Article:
Rambam: Shemot: Killing the Egyptian
The 20th of Tevet is the Yahrtzeit of Rabbeinu Moshe ben Maimon, the Rambam (1135-1204). Born at Cordova, Spain, the Rambam received his rabbinical instruction at the hands of his father, Maimon. Moshe was only thirteen years old when Cordova fell into the hands of the fanatical Almohades, and Rav Maimon and the other Jews were compelled to choose between Islam and exile. Rav Maimon and his family chose the latter course, and for twelve years led a nomadic life, wandering throughout Spain.
In 1160 they settled at Fez, Morocco. In 1165 they went to Acre, to Jerusalem, and then to Fostat (Cairo), where they settled. After the death of Maimon, Moses’ brother Dovid supported the family by trading in precious stones. Dovid perished at sea, and with him was lost not only his own fortune, but large sums that had been entrusted to him by other traders. These events affected Maimonides’ health, and he went through a long sickness.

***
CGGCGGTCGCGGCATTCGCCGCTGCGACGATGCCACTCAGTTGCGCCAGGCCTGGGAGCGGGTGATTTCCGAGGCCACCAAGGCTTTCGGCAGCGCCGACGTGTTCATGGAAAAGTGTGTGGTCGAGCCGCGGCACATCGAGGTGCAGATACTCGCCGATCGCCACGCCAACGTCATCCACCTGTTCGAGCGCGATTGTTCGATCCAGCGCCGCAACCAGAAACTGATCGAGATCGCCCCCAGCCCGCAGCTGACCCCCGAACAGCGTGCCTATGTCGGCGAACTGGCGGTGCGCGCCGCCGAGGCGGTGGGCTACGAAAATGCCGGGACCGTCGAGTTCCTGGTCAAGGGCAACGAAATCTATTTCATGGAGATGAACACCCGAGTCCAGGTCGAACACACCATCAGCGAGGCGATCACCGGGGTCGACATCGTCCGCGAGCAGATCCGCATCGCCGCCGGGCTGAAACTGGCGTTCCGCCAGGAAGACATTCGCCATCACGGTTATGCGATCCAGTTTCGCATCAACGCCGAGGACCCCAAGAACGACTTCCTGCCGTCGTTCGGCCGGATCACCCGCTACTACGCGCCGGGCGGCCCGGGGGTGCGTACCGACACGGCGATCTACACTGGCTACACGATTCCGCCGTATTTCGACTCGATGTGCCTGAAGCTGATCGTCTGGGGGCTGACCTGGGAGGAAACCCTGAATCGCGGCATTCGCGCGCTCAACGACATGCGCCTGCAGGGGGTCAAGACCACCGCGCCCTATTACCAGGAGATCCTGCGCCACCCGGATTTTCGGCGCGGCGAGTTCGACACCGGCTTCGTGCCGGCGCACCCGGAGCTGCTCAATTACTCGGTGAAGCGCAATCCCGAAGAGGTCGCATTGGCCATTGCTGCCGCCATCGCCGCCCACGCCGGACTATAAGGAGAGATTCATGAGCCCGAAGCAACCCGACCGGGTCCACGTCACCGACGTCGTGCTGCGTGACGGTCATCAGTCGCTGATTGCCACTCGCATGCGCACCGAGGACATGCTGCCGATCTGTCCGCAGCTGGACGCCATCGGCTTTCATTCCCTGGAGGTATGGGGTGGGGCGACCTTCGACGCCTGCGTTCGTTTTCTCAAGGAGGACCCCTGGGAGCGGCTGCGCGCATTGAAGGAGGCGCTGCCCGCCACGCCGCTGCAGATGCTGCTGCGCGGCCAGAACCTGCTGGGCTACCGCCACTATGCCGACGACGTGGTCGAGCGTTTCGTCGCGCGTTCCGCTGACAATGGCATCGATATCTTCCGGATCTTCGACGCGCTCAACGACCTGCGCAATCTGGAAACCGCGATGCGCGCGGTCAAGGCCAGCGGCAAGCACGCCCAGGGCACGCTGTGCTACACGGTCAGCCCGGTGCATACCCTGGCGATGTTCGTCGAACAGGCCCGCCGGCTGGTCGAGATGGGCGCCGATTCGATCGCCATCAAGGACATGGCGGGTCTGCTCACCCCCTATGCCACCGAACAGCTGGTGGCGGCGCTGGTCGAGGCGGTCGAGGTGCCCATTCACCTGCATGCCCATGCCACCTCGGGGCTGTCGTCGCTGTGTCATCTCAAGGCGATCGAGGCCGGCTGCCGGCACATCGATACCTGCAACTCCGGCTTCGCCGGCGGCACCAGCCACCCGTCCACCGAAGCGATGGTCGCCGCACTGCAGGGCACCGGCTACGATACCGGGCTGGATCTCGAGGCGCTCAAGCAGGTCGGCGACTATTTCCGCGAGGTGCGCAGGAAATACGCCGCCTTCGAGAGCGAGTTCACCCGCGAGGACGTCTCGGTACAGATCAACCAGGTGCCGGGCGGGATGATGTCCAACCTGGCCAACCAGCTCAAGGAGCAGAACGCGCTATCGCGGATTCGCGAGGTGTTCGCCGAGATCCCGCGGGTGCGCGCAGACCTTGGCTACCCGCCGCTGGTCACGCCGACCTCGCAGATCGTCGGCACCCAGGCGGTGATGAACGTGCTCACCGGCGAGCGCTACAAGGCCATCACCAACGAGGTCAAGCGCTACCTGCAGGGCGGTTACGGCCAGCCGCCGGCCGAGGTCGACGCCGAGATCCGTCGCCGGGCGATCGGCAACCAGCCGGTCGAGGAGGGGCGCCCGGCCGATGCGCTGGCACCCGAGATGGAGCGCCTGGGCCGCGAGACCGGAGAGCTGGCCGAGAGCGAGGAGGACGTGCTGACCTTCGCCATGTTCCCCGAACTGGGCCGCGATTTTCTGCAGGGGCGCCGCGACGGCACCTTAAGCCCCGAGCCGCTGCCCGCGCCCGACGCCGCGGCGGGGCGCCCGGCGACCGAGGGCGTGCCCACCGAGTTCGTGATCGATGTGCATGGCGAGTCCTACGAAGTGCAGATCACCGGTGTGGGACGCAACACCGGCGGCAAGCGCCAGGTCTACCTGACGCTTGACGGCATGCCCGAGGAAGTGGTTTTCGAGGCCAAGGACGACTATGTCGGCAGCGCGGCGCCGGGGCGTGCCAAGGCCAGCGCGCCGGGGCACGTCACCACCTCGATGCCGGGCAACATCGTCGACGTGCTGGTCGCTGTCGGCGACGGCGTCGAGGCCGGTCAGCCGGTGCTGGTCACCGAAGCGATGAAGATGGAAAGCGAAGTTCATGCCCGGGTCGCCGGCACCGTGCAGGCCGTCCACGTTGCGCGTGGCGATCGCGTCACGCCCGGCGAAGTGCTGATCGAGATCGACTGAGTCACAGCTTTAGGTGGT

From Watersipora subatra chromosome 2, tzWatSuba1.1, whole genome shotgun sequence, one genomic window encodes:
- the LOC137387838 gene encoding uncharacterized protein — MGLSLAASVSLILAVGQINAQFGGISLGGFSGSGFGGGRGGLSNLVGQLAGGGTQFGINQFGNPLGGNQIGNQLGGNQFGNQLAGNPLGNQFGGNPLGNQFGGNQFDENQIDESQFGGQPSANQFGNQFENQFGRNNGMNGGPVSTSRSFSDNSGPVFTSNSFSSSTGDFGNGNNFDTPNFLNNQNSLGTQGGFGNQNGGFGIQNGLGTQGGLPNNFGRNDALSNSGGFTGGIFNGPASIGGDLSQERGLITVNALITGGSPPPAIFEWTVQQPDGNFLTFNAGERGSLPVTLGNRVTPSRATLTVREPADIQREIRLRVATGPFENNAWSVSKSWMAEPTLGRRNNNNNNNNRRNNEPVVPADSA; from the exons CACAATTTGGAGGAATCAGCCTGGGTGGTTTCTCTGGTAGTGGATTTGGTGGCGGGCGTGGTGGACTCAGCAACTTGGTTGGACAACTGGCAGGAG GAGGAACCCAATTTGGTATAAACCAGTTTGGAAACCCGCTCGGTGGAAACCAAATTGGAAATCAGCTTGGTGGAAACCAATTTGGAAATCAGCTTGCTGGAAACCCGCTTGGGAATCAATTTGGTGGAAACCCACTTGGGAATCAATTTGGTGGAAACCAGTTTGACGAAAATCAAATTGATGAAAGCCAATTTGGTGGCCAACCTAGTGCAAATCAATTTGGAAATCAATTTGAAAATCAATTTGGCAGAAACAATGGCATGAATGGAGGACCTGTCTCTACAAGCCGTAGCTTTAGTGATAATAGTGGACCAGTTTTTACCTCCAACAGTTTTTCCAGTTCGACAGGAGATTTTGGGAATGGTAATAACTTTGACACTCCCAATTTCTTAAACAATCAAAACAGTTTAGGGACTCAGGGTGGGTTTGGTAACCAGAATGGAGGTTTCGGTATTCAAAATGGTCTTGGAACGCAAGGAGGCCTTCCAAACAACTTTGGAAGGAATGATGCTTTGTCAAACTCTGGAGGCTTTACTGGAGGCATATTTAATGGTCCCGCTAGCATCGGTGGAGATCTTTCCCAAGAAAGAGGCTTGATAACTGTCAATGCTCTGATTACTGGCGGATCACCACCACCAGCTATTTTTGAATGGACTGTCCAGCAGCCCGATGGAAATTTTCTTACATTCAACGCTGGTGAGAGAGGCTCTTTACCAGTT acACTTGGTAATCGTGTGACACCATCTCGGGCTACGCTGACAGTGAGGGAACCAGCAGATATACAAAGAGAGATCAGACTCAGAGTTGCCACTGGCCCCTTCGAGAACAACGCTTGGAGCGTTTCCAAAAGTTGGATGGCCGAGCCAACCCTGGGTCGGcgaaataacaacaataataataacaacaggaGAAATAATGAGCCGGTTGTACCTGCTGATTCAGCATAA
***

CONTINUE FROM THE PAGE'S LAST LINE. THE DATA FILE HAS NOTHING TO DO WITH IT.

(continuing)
After several years of practice, the Rambam’s authority in medical matters was firmly established, and he was appointed private physician to Saladin’s vizier, who recommended him to the royal family. Between the years 1158 and 1190 Maimonides produced a commentary on the Mishnah, the Mishneh Torah, and the philosophical work “Moreh Nevuchim.”
Hilchot Chovail U’Mazik: Chapter 5 2-3
It is even forbidden to raise up one’s hand against another. Whoever raises a hand against a collegue, even though he does not hit him, is considered to be a wicked person.
(This concept is derived from Moses’ statement (Exodus 2:13), “He said to the wicked man, ‘Why do you strike your colleague?’” Our Sages explain that although the man had not hit the other yet, the Torah still calls him wicked.)
When a person strikes another with a blow that does not warrant a p’rutah – penny – to be paid in recompense, he should receive lashes. For there is no financial penalty to be exacted for transgression of this negative commandment. If a gentile strikes a Jew, he deserves capital punishment, as implied in (Exodus 2:12), “He turned to and fro, and struck the Egyptian.”